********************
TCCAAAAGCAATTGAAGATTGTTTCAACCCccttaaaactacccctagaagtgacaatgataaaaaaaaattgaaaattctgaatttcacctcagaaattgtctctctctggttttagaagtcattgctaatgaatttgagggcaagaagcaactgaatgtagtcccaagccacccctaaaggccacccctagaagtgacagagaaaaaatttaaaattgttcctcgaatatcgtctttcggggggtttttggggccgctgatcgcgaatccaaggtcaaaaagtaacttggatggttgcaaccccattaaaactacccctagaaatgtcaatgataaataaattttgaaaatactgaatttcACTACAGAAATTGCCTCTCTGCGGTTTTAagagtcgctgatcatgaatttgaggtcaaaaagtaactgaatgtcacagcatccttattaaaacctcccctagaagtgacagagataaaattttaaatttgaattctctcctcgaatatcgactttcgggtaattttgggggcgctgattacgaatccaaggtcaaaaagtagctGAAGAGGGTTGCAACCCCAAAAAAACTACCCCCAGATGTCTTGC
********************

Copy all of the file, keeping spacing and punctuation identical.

TCCAAAAGCAATTGAAGATTGTTTCAACCCccttaaaactacccctagaagtgacaatgataaaaaaaaattgaaaattctgaatttcacctcagaaattgtctctctctggttttagaagtcattgctaatgaatttgagggcaagaagcaactgaatgtagtcccaagccacccctaaaggccacccctagaagtgacagagaaaaaatttaaaattgttcctcgaatatcgtctttcggggggtttttggggccgctgatcgcgaatccaaggtcaaaaagtaacttggatggttgcaaccccattaaaactacccctagaaatgtcaatgataaataaattttgaaaatactgaatttcACTACAGAAATTGCCTCTCTGCGGTTTTAagagtcgctgatcatgaatttgaggtcaaaaagtaactgaatgtcacagcatccttattaaaacctcccctagaagtgacagagataaaattttaaatttgaattctctcctcgaatatcgactttcgggtaattttgggggcgctgattacgaatccaaggtcaaaaagtagctGAAGAGGGTTGCAACCCCAAAAAAACTACCCCCAGATGTCTTGC